$\displaystyle g_{\alpha_0} [g_\beta,mg_{\alpha_0}] g_{\alpha_0}^{-1} = [g_\beta,mg_{\alpha_0}] [g_\beta,(m+2)g_{\alpha_0}] \ldots ([g_\beta,(m+1)g_{\alpha_0}] [g_\beta,(m+3)g_{\alpha_0}] \ldots)^{-1} \ \ \ \ \ (5)$

(note that the products terminate in finite time due to nilpotency). In particular, we of course have

$\displaystyle [[g_\beta,mg_{\alpha_0}], g_{\alpha_0}] = [g_\beta,(m+1)g_{\alpha_0}]. \ \ \ \ \ (6)$

We now form a semi-direct product

$\displaystyle G := {\bf Z} \ltimes {\mathcal F}_{\leq s}( ( g_\alpha)_{\alpha \in A'} ).$

To do this, we need a conjugation action of ${(1,id)}$ on ${{\mathcal F}_{\leq s}( ( g_\alpha)_{\alpha \in A'} )}$. Inspired by the identities (4), (5), we define this action on generators by mapping

$\displaystyle g_{[\beta,m\alpha_0]} \mapsto g_{[\beta,m\alpha_0]} g_{[\beta,(m+1)\alpha_0]} \ \ \ \ \ (7)$

and inverted via the mapping

$\displaystyle g_{[\beta,m\alpha_0]} \mapsto (g_{[\beta,m\alpha_0]} g_{[\beta,(m+2)\alpha_0]} \ldots) (g_{[\beta,(m+1)\alpha_0]} g_{[\beta,(m+3)\alpha_0]} \ldots)^{-1}. \ \ \ \ \ (8)$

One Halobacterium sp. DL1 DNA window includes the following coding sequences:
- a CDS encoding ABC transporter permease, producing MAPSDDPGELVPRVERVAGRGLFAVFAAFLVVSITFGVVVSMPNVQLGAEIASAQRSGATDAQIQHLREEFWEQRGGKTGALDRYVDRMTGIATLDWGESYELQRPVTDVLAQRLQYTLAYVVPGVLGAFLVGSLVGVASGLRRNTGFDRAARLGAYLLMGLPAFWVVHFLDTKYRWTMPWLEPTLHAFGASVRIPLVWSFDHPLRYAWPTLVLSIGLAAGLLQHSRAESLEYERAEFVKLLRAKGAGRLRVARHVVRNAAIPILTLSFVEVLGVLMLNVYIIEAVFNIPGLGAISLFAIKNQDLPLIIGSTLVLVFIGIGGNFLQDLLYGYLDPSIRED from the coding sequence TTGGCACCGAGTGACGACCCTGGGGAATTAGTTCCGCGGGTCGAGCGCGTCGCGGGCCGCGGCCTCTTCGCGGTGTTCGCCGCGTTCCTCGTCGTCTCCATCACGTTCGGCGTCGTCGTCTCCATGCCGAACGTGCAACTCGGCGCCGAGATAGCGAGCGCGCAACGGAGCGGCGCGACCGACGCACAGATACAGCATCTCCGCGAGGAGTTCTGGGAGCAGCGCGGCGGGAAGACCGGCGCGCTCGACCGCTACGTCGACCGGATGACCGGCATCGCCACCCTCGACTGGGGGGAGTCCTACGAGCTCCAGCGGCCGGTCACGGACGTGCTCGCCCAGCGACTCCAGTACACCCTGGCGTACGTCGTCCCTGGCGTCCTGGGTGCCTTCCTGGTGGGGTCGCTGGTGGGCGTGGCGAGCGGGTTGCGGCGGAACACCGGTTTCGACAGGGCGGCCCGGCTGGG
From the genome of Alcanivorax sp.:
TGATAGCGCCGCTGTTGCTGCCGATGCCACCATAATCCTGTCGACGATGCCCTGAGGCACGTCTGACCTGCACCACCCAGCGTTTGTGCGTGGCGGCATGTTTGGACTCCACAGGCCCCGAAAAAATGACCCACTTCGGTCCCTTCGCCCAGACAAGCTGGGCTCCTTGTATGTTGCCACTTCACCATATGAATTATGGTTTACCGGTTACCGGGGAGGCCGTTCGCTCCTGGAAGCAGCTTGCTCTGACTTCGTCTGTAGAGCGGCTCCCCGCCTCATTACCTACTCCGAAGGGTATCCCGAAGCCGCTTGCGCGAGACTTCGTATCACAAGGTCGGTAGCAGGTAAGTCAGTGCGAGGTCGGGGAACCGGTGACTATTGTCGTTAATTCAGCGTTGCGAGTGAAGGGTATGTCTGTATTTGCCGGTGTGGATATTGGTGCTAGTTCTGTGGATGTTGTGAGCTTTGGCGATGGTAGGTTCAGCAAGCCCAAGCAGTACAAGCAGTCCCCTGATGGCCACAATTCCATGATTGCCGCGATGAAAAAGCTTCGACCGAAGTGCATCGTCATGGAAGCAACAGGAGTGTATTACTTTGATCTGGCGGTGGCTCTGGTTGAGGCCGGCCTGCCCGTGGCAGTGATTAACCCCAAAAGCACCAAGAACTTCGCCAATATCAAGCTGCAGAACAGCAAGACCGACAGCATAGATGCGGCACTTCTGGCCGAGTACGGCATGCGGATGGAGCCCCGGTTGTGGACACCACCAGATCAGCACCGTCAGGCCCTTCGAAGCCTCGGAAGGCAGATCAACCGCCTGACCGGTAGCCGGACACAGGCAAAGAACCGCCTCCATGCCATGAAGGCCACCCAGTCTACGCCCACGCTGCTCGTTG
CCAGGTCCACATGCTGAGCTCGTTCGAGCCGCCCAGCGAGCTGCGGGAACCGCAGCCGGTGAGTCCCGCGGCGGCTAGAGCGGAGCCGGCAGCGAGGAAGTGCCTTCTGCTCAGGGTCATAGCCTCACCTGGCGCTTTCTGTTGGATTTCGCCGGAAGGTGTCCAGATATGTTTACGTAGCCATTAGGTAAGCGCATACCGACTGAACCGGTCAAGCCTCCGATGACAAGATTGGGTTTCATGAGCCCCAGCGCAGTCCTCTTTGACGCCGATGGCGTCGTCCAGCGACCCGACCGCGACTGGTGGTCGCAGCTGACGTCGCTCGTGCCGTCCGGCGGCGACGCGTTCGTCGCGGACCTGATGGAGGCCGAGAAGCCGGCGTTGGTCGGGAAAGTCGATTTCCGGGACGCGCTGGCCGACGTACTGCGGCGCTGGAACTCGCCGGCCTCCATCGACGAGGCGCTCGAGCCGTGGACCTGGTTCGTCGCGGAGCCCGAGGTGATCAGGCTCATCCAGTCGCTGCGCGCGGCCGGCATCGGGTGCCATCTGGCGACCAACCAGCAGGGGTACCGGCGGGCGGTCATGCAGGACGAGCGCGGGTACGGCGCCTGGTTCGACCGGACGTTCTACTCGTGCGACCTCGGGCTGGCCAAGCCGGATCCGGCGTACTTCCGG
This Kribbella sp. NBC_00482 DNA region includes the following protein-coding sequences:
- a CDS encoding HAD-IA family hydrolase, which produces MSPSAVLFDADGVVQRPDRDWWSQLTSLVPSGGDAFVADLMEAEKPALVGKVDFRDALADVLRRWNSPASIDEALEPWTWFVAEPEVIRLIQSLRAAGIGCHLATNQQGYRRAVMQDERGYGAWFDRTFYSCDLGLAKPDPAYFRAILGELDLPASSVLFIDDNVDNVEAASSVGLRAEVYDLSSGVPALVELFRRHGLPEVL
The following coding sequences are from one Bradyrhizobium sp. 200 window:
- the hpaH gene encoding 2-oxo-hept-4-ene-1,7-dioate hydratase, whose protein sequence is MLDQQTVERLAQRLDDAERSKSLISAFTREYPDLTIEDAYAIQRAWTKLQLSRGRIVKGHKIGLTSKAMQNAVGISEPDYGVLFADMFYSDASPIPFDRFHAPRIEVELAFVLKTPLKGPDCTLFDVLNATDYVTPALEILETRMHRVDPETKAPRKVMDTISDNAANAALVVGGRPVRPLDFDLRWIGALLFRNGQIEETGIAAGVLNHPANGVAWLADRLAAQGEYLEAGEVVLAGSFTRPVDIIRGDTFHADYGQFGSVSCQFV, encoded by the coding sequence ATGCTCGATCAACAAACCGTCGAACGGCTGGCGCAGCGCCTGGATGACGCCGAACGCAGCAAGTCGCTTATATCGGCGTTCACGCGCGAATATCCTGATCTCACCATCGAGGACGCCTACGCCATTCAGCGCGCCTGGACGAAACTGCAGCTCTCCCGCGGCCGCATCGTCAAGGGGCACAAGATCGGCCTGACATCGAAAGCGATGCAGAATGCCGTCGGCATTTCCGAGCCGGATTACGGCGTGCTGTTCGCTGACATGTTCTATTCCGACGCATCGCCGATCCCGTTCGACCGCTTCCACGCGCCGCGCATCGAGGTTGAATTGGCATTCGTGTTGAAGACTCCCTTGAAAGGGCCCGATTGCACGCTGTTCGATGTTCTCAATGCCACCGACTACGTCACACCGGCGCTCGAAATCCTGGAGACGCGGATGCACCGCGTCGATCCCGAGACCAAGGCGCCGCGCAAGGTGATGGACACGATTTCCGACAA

Note that this map and its inverse preserve the degree of the generators, and so by the definition of the weighted free group this defines an automorphism on ${{\mathcal F}_{\leq s}( ( g_\alpha)_{\alpha \in A'} )}$. By construction, we have the counterpart of (6):

$\displaystyle [ g_{\beta,m\alpha_0}, (1,id) ] = g_{\beta,(m+1)\alpha_0}. \ \ \ \ \ (9)$

The group ${G}$ is generated by ${(1,id)}$ together with the ${g_\alpha}$ for ${\alpha \in A'}$. Giving ${(1,id)}$ the degree of ${\hbox{deg}(\alpha_0)}$, one checks by hand (using plenty of commutator identities, as well as (9)) that any iterated commutator of generators with total degree greater than ${s}$ in ${G}$ is trivial. Thus there is a homomorphism from ${{\mathcal F}_{\leq s}( ( g_\alpha)_{\alpha \in A} )}$ to ${G}$ which maps ${g_{\alpha_0}}$ to ${(1,id)}$ and ${g_\alpha}$ to ${g_\alpha}$ for all ${\alpha \in A \backslash \{\alpha_0\}}$. Comparing (6) with (9) with, we see that this homomorphism also maps ${[g_\beta,mg_{\alpha_0}]}$ to ${g_{[\beta,m\alpha_0}]}$.